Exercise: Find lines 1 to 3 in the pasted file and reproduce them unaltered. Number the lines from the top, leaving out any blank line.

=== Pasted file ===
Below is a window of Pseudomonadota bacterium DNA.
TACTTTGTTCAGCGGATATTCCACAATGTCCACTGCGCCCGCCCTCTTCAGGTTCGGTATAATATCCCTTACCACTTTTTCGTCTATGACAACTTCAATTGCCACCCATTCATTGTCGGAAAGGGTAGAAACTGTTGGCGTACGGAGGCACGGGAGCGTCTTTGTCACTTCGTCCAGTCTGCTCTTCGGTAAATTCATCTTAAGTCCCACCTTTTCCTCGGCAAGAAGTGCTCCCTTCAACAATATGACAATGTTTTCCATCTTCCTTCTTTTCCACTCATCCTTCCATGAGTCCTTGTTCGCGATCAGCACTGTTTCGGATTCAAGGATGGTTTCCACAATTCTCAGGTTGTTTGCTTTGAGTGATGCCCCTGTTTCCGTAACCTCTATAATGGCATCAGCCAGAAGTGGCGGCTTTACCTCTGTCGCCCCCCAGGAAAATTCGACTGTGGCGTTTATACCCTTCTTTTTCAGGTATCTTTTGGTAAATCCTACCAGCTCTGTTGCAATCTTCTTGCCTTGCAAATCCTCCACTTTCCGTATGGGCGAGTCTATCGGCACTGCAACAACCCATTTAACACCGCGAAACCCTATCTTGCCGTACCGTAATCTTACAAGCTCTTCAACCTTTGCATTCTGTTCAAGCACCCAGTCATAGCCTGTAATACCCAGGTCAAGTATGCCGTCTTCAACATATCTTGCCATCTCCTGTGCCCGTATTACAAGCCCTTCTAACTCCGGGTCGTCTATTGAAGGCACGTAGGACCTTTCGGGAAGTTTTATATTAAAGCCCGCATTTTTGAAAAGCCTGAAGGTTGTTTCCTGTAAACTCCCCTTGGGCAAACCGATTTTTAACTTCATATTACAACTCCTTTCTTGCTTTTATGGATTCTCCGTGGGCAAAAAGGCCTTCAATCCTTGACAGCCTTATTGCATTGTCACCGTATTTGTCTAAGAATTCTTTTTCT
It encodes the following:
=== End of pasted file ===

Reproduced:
Below is a window of Pseudomonadota bacterium DNA.
TACTTTGTTCAGCGGATATTCCACAATGTCCACTGCGCCCGCCCTCTTCAGGTTCGGTATAATATCCCTTACCACTTTTTCGTCTATGACAACTTCAATTGCCACCCATTCATTGTCGGAAAGGGTAGAAACTGTTGGCGTACGGAGGCACGGGAGCGTCTTTGTCACTTCGTCCAGTCTGCTCTTCGGTAAATTCATCTTAAGTCCCACCTTTTCCTCGGCAAGAAGTGCTCCCTTCAACAATATGACAATGTTTTCCATCTTCCTTCTTTTCCACTCATCCTTCCATGAGTCCTTGTTCGCGATCAGCACTGTTTCGGATTCAAGGATGGTTTCCACAATTCTCAGGTTGTTTGCTTTGAGTGATGCCCCTGTTTCCGTAACCTCTATAATGGCATCAGCCAGAAGTGGCGGCTTTACCTCTGTCGCCCCCCAGGAAAATTCGACTGTGGCGTTTATACCCTTCTTTTTCAGGTATCTTTTGGTAAATCCTACCAGCTCTGTTGCAATCTTCTTGCCTTGCAAATCCTCCACTTTCCGTATGGGCGAGTCTATCGGCACTGCAACAACCCATTTAACACCGCGAAACCCTATCTTGCCGTACCGTAATCTTACAAGCTCTTCAACCTTTGCATTCTGTTCAAGCACCCAGTCATAGCCTGTAATACCCAGGTCAAGTATGCCGTCTTCAACATATCTTGCCATCTCCTGTGCCCGTATTACAAGCCCTTCTAACTCCGGGTCGTCTATTGAAGGCACGTAGGACCTTTCGGGAAGTTTTATATTAAAGCCCGCATTTTTGAAAAGCCTGAAGGTTGTTTCCTGTAAACTCCCCTTGGGCAAACCGATTTTTAACTTCATATTACAACTCCTTTCTTGCTTTTATGGATTCTCCGTGGGCAAAAAGGCCTTCAATCCTTGACAGCCTTATTGCATTGTCACCGTATTTGTCTAAGAATTCTTTTTCT
It encodes the following: